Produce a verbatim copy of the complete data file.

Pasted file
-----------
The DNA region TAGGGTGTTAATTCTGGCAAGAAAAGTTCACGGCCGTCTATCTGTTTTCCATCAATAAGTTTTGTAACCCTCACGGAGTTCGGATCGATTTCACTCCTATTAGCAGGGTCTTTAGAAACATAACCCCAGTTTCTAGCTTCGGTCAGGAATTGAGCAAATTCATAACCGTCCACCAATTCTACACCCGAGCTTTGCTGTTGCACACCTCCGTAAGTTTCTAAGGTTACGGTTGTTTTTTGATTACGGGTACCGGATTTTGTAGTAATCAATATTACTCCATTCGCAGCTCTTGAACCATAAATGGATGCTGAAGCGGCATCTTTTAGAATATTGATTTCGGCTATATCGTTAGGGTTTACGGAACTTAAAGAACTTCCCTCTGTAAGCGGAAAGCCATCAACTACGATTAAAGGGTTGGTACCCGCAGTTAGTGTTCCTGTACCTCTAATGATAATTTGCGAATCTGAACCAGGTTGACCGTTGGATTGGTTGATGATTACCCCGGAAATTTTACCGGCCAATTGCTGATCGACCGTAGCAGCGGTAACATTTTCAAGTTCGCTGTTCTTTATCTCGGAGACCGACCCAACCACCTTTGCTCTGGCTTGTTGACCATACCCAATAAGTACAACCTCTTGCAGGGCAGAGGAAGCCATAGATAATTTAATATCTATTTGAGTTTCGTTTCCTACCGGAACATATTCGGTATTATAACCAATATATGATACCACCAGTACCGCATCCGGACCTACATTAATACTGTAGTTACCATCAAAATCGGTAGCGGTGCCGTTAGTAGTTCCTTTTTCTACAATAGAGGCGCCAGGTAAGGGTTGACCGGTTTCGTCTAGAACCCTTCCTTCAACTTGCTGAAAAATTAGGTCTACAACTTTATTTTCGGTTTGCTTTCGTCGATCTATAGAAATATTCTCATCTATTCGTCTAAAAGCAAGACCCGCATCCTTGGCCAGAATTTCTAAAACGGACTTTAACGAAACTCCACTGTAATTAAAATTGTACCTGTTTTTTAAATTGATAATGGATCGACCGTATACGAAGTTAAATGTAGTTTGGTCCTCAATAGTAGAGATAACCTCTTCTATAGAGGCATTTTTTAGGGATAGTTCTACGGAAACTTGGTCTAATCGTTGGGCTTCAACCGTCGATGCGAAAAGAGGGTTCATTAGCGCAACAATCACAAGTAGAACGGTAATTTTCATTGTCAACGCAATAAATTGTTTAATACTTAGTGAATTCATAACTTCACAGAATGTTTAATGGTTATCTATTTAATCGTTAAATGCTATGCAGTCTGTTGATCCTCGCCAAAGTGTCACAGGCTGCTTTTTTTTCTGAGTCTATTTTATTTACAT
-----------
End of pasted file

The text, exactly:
The DNA region TAGGGTGTTAATTCTGGCAAGAAAAGTTCACGGCCGTCTATCTGTTTTCCATCAATAAGTTTTGTAACCCTCACGGAGTTCGGATCGATTTCACTCCTATTAGCAGGGTCTTTAGAAACATAACCCCAGTTTCTAGCTTCGGTCAGGAATTGAGCAAATTCATAACCGTCCACCAATTCTACACCCGAGCTTTGCTGTTGCACACCTCCGTAAGTTTCTAAGGTTACGGTTGTTTTTTGATTACGGGTACCGGATTTTGTAGTAATCAATATTACTCCATTCGCAGCTCTTGAACCATAAATGGATGCTGAAGCGGCATCTTTTAGAATATTGATTTCGGCTATATCGTTAGGGTTTACGGAACTTAAAGAACTTCCCTCTGTAAGCGGAAAGCCATCAACTACGATTAAAGGGTTGGTACCCGCAGTTAGTGTTCCTGTACCTCTAATGATAATTTGCGAATCTGAACCAGGTTGACCGTTGGATTGGTTGATGATTACCCCGGAAATTTTACCGGCCAATTGCTGATCGACCGTAGCAGCGGTAACATTTTCAAGTTCGCTGTTCTTTATCTCGGAGACCGACCCAACCACCTTTGCTCTGGCTTGTTGACCATACCCAATAAGTACAACCTCTTGCAGGGCAGAGGAAGCCATAGATAATTTAATATCTATTTGAGTTTCGTTTCCTACCGGAACATATTCGGTATTATAACCAATATATGATACCACCAGTACCGCATCCGGACCTACATTAATACTGTAGTTACCATCAAAATCGGTAGCGGTGCCGTTAGTAGTTCCTTTTTCTACAATAGAGGCGCCAGGTAAGGGTTGACCGGTTTCGTCTAGAACCCTTCCTTCAACTTGCTGAAAAATTAGGTCTACAACTTTATTTTCGGTTTGCTTTCGTCGATCTATAGAAATATTCTCATCTATTCGTCTAAAAGCAAGACCCGCATCCTTGGCCAGAATTTCTAAAACGGACTTTAACGAAACTCCACTGTAATTAAAATTGTACCTGTTTTTTAAATTGATAATGGATCGACCGTATACGAAGTTAAATGTAGTTTGGTCCTCAATAGTAGAGATAACCTCTTCTATAGAGGCATTTTTTAGGGATAGTTCTACGGAAACTTGGTCTAATCGTTGGGCTTCAACCGTCGATGCGAAAAGAGGGTTCATTAGCGCAACAATCACAAGTAGAACGGTAATTTTCATTGTCAACGCAATAAATTGTTTAATACTTAGTGAATTCATAACTTCACAGAATGTTTAATGGTTATCTATTTAATCGTTAAATGCTATGCAGTCTGTTGATCCTCGCCAAAGTGTCACAGGCTGCTTTTTTTTCTGAGTCTATTTTATTTACAT